Ayer Reveals Jared Leto's Tattooed "Suicide Squad" Joker
Awards | Big Questions by Anders Nilsen has won the Lynd Ward Graphic Novel Prize for 2012, the second such award given by the Pennsylvania Center for the Book. The organization also named four honorees: Freeway by Mark Kalesniko, Habibi by Craig Thompson, Life with Mr. Dangerous by Paul Hornschemeier and Zahra’s Paradise by Amir and Khalil. The awards will be presented during a ceremony at Penn State later this year. [Pennsylvania Center for the Book]
Publishing | IDW Publishing has promoted Dirk Wood to vice president of marketing. Wood joined IDW in 2010 as director of retail marketing. [IDW Publishing]
Conventions | Misha Davenport previews this weekend’s Chicago Comic & Entertainment Expo. [Chicago Sun-Times]
Welcome to What Are You Reading?, where each week we talk about what comics, graphic novels, books and what-have-you we’ve been reading lately. This week our special guest is Brian Ralph, creator of Daybreak, Cave-In and Reggie 12.
To see what Brian and the Robot 6 crew have been reading lately, click below.
Legal | The judge in the trial of former retailer Michael George banned note-taking in the courtroom on Friday out of concern that two women were sharing information with George’s wife Renee. George is on trial for the 1990 murder of his first wife Barbara, and Renee George has been barred from hearing the testimony of other witnesses because she may be called to the stand herself. Also, on Friday a witness testified he had called George’s store at around 5:30 on the day of the murder to ask why an Amazing Spider-Man comic had jumped in value from $5 to $40. Michael Renaud said he spoke to George for about five minutes and that George seemed to be in a hurry to get off the phone; the testimony places him at the crime scene rather than at his mother’s house, where he claimed to be at the time of Barbara’s murder. [The Detroit Free Press]
Conventions | Nearly 5,000 people turned out over the weekend for the second annual Detroit Fanfare, held at the Cobb Center. That’s slightly more than the number who attended the first event at the Dearborn Hyatt Regency, but half what organizer Dennis Barger Jr. had hoped for this year. [The Detroit News]
AdHouse Books announced on their blog yesterday that Duncan the Wonder Dog, by Adam Hines, has won the Lynd Ward Graphic Novel Prize. This is the first year for the prize, which is sponsored by the Penn State University Libraries and administered by the Pennsylvania Center for the Book, which is affiliated with the Center for the Book at the Library of Congress. The judges award the prize, which consists of $2,500 and a copy of the Library of America’s two-volume set of Lynd Ward’s graphic novels, to the best U.S. or Canadian graphic novel published in the previous calendar year by a living author.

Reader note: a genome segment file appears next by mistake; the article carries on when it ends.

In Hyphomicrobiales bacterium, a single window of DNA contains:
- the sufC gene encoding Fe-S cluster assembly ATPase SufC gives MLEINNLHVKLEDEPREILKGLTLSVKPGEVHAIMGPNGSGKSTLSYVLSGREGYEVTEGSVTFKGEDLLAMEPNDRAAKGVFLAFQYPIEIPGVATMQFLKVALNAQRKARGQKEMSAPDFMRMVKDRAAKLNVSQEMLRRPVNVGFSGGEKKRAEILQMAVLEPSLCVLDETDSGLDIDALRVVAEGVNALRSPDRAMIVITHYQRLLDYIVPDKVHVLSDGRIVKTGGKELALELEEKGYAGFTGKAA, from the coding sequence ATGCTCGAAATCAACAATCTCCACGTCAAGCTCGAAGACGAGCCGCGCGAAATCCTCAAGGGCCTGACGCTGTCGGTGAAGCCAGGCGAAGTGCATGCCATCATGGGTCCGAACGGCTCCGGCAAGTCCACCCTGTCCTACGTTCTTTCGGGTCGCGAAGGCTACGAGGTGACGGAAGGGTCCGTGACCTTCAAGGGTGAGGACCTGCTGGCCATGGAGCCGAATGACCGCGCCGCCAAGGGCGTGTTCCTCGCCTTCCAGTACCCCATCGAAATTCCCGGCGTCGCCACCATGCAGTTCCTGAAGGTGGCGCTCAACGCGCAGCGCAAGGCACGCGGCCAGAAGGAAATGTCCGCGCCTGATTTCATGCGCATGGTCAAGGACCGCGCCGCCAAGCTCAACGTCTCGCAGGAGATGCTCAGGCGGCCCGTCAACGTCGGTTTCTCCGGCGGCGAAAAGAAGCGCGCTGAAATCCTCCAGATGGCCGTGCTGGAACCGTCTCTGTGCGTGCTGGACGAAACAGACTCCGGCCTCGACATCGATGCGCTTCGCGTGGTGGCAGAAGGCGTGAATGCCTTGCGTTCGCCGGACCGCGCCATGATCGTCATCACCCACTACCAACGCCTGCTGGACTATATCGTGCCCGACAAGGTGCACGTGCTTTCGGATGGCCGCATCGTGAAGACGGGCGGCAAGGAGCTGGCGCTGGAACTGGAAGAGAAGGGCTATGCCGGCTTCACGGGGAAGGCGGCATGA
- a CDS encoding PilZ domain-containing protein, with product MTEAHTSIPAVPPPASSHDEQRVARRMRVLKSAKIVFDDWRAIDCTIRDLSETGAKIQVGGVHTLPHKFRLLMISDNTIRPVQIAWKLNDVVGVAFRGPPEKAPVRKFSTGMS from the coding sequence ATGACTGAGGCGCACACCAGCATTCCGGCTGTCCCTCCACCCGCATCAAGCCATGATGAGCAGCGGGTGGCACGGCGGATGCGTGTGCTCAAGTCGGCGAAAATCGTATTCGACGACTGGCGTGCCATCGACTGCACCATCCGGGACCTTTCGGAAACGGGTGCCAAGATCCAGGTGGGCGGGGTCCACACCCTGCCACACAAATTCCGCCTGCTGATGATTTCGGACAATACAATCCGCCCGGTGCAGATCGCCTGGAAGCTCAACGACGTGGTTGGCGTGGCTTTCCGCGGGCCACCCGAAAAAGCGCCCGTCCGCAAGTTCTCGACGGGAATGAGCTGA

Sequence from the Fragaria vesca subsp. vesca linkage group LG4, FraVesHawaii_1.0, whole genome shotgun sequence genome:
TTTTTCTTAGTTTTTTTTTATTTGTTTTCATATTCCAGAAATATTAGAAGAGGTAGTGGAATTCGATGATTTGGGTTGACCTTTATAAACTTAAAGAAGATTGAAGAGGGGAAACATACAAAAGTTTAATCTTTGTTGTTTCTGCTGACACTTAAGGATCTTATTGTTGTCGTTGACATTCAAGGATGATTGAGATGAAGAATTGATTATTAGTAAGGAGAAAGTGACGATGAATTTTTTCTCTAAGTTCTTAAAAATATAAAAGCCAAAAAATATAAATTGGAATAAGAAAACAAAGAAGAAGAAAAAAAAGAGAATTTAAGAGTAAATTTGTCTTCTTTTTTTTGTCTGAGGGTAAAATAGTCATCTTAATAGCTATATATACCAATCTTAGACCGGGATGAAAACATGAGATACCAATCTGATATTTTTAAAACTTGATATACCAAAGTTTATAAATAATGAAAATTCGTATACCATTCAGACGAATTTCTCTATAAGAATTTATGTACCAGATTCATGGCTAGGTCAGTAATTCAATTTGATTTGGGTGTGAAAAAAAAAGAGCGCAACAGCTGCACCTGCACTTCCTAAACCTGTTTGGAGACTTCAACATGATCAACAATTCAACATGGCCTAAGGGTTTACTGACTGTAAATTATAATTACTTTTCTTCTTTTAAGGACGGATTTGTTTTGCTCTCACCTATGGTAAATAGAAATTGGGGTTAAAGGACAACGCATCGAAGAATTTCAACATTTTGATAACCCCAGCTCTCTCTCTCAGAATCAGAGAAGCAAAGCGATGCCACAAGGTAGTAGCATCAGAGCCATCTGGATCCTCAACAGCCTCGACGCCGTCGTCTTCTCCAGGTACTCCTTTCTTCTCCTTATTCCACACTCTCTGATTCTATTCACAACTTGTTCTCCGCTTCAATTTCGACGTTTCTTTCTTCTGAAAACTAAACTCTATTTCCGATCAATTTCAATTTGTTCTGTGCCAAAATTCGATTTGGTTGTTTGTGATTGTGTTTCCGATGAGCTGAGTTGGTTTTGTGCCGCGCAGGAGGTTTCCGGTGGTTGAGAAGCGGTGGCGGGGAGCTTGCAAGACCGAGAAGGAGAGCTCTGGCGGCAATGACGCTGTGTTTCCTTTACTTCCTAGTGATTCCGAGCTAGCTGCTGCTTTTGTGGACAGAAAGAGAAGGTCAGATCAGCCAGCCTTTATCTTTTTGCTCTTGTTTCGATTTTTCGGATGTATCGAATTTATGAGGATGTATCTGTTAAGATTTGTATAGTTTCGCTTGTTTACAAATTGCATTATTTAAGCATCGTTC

Duncan sold out in print back in January, and AdHouse has published it as a digital graphic novel while waiting for the new books to arrive. Hines has also posted Show One at his blog, although he mentions plans to take it down this month when the print edition becomes available again.
Fantagraphics notes on their blog that Drew Weing’s Set to Sea is a runner-up for the prize. The Center for the Book people haven’t sent out an official announcement yet, but the internet runs faster than the printing press. On that note, it’s interesting that both these book awards went to graphic novels that have significant digital releases—and in fact, are both available in their entirety online. It seems like the opposite of Ward’s handmade, low-tech ethos, but really it isn’t—handmade by their creators with minimal editorial interference, webcomics really are the new woodcuts.
(Via The Beat.)
This year’s panel of Eisner judges have named four creators to the Will Eisner Awards Comics Hall of Fame: Ernie Bushmiller, Jack Jackson (Jaxon), Marty Nodell, and Lynd Ward. Traditionally, the judges pick two automatic inductees, but in the official press release, Eisner Awards administrator Jackie Estrada said, “The judges felt that some significant contributors to comics’ history were being consistently overlooked by the regular voter. Choosing only two creators to induct was proving too difficult this year. The solution they chose was to single out individuals from four aspects of the medium.”
The quartet certainly is eclectic. Nancy, originally a spinoff of the flapper comic Fritzi Ritz, has been a staple of the funny pages since the 1930s, and although it seems trivial to look at (Art Spiegelman once commented that it was easier to read Nancy than to not read Nancy), Bushmiller has his admirers. Jaxon was one of the first underground cartoonists and co-founded Rip Off Press with Gilbert Shelton (creator of the Fabulous Furry Freak Brothers). Nodell, a comics artist from the Golden Age, worked for DC and Marvel before they were DC and Marvel and was the co-creator of the Green Lantern. And Ward has just returned to public notice with the Library of America’s new edition of his wordless graphic novels, which were created entirely as woodcuts.
Voters (who must be active in the comics industry in some way) will get to choose four more inductees from a list of 14: Bill Blackbeard, Chris Claremont, Kim Deitch, Rudolph Dirks, Mort Drucker, Jenette Kahn, George McManus, Dennis O’Neill, Harvey Pekar, Cliff Sterrett, Roy Thomas, Rodolphe Töpffer, George Tuska, and Marv Wolfman. The last day to vote is March 25, and the results will be announced at Comic-Con in San Diego next July.